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Kitchen breakfast bars are locations within a kitchen designed for use as a place to eat a meal or sit for casual conversation. They can be built-in or standalone units, and very often they are accompanied by one or more stools. Other versions of kitchen breakfast bars are used less for casual sitting and more for storage in the kitchen or use as a prep station. If the units are freestanding, they are sometimes known as kitchen islands or kitchen stations. The bars can vary in size and function considerably; some feature drawers or cabinets, while others are simpler designs with tabletops and legs only.
Standalone kitchen breakfast bars are sometimes mounted on wheels or casters to further enhance their usability. The unit can be moved easily from one location to another so it can be used for a variety of purposes; in one position, for example, kitchen breakfast bars can be used as prep stations, and when moved to another position out of the way, they can be used for storage or for eating quick meals. The bars usually have wooden tabletops, though other materials can be used as well. The cabinets and drawers are also usually made of wood, though some designs employ the use of metal or plastic.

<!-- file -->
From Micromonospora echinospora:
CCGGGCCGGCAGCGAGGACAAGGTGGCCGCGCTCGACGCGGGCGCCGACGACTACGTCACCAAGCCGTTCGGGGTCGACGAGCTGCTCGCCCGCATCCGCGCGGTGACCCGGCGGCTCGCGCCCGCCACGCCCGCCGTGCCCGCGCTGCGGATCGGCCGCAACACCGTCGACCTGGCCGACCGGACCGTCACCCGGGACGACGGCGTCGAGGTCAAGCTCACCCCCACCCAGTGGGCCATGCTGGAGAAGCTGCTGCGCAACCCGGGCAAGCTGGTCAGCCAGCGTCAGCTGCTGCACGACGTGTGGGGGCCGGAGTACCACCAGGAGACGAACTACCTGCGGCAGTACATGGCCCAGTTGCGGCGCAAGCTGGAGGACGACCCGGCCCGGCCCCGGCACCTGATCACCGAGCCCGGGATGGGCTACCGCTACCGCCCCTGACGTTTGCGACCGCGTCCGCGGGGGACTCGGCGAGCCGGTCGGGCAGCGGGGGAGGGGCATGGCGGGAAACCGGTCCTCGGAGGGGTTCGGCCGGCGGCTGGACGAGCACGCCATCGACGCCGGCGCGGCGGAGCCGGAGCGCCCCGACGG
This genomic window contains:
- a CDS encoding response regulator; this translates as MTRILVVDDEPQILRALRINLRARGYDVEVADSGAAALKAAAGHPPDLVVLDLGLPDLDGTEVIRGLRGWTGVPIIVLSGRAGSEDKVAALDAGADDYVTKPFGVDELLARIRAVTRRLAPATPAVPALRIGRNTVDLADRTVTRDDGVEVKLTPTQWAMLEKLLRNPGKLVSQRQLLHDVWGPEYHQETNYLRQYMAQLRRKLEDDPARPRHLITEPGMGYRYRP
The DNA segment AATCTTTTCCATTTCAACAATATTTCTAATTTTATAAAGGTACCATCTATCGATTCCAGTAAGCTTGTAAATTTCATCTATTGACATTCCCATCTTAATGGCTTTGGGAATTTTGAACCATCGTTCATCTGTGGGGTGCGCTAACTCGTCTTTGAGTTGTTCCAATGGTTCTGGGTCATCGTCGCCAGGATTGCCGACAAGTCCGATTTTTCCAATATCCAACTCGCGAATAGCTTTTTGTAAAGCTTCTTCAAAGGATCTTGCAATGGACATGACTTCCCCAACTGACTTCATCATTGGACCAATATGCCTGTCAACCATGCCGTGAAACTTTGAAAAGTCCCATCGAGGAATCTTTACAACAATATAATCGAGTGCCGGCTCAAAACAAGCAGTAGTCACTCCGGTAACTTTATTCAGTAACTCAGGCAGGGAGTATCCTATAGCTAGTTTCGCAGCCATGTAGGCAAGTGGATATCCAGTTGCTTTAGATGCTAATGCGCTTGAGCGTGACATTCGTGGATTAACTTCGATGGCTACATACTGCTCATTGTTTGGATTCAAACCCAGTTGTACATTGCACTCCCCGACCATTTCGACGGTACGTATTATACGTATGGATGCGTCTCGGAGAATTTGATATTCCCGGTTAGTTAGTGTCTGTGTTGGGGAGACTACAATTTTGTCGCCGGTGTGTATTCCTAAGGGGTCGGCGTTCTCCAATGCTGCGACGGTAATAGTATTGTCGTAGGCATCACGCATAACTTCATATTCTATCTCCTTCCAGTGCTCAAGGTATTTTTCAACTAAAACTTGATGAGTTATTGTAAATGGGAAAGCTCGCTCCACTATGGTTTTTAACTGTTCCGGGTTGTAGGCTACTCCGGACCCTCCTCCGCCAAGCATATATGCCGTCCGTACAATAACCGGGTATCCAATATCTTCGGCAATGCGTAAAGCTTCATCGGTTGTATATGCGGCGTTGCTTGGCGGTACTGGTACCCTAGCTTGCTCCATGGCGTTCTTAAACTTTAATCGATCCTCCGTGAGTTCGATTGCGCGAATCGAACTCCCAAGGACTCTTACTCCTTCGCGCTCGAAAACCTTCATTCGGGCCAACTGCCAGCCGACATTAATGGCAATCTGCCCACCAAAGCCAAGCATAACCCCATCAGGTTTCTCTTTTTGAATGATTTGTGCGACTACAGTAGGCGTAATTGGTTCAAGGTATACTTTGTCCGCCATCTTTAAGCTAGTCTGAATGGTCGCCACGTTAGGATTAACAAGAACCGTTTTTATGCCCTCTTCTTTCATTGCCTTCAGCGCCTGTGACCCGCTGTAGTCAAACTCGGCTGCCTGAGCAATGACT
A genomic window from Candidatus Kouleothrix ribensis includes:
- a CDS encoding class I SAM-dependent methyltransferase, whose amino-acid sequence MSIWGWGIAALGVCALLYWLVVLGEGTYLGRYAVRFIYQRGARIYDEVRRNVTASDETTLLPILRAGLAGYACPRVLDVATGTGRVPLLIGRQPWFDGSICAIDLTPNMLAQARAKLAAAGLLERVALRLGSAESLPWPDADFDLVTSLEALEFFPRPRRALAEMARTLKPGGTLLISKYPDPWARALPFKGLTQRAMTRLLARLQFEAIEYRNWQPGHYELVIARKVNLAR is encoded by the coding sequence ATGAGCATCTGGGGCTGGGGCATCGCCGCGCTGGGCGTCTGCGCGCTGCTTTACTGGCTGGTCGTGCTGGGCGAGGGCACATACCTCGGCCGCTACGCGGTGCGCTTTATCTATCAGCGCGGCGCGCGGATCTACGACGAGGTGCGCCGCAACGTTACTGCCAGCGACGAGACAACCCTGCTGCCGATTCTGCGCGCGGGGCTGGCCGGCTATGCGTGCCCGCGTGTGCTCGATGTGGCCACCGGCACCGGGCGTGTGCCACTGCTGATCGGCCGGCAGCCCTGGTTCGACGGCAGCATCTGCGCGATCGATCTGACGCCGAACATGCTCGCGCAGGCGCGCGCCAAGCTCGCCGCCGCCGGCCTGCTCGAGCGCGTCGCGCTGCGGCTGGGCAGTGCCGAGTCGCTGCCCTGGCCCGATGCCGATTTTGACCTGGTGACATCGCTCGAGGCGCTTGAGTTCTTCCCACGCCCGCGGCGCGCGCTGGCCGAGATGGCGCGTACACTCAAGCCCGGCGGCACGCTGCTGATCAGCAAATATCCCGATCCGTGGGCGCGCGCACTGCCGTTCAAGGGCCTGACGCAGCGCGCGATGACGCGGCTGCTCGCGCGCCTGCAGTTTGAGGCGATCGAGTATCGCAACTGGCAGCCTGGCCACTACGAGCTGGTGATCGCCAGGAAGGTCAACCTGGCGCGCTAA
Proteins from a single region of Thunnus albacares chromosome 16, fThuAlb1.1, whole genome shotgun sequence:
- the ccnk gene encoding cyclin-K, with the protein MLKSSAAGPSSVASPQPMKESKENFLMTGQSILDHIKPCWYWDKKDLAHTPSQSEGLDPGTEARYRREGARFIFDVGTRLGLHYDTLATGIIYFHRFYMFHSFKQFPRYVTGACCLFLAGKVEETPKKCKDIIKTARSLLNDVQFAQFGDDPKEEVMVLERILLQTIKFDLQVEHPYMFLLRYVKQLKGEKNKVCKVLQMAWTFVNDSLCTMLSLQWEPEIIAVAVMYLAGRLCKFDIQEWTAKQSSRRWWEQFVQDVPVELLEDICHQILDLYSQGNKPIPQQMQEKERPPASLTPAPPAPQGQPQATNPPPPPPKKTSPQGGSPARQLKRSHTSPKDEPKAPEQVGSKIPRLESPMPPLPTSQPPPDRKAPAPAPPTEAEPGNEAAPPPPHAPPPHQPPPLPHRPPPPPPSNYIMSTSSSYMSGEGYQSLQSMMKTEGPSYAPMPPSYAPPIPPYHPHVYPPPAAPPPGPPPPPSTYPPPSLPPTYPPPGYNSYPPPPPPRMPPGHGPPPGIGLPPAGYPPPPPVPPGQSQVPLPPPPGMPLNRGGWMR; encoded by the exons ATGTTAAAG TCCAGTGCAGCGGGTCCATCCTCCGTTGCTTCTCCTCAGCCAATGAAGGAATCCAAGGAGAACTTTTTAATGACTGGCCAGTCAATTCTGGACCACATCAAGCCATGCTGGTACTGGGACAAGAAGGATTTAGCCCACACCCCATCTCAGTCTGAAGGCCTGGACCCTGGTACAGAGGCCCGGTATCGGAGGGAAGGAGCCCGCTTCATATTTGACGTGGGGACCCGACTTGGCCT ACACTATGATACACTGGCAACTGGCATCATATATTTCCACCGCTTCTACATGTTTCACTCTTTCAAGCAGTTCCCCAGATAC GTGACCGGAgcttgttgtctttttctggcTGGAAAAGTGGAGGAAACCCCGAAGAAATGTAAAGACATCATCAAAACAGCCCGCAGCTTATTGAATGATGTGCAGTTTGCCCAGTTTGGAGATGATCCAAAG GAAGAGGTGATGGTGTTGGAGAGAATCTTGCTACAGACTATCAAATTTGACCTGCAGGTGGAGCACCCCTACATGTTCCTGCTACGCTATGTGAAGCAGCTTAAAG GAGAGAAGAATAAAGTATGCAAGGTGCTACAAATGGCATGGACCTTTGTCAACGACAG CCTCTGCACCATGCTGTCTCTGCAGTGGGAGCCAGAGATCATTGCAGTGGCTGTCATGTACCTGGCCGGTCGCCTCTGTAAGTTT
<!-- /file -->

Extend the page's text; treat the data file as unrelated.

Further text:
Additional features on the kitchen breakfast bars can make them even more versatile. A drop leaf can be included on the bars so space for eating a meal can be increased. When the leaf is propped up, the tabletop will be wider; when it is dropped down, the bar will have a thinner profile, which will make storage against a wall much easier. If increased preparation space is needed, the unit can be moved and the leaf propped up.
If the kitchen breakfast bars are going to be used primarily for prep work, a butcher block top is probably best. This sturdy and durable wood will be suitable for cutting, chopping, or otherwise prepping food, and it is less likely to warp or bend when moisture inevitably seeps into it. If a butcher block top is used, the base will need to be quite sturdy, as the top can be very heavy. Cabinet-style bases are common when a butcher block is used because this design is sturdy and convenient for storing pots, pans, and other kitchen tools. Often a dowel is affixed to the end of the bar so towels can be stored conveniently nearby.
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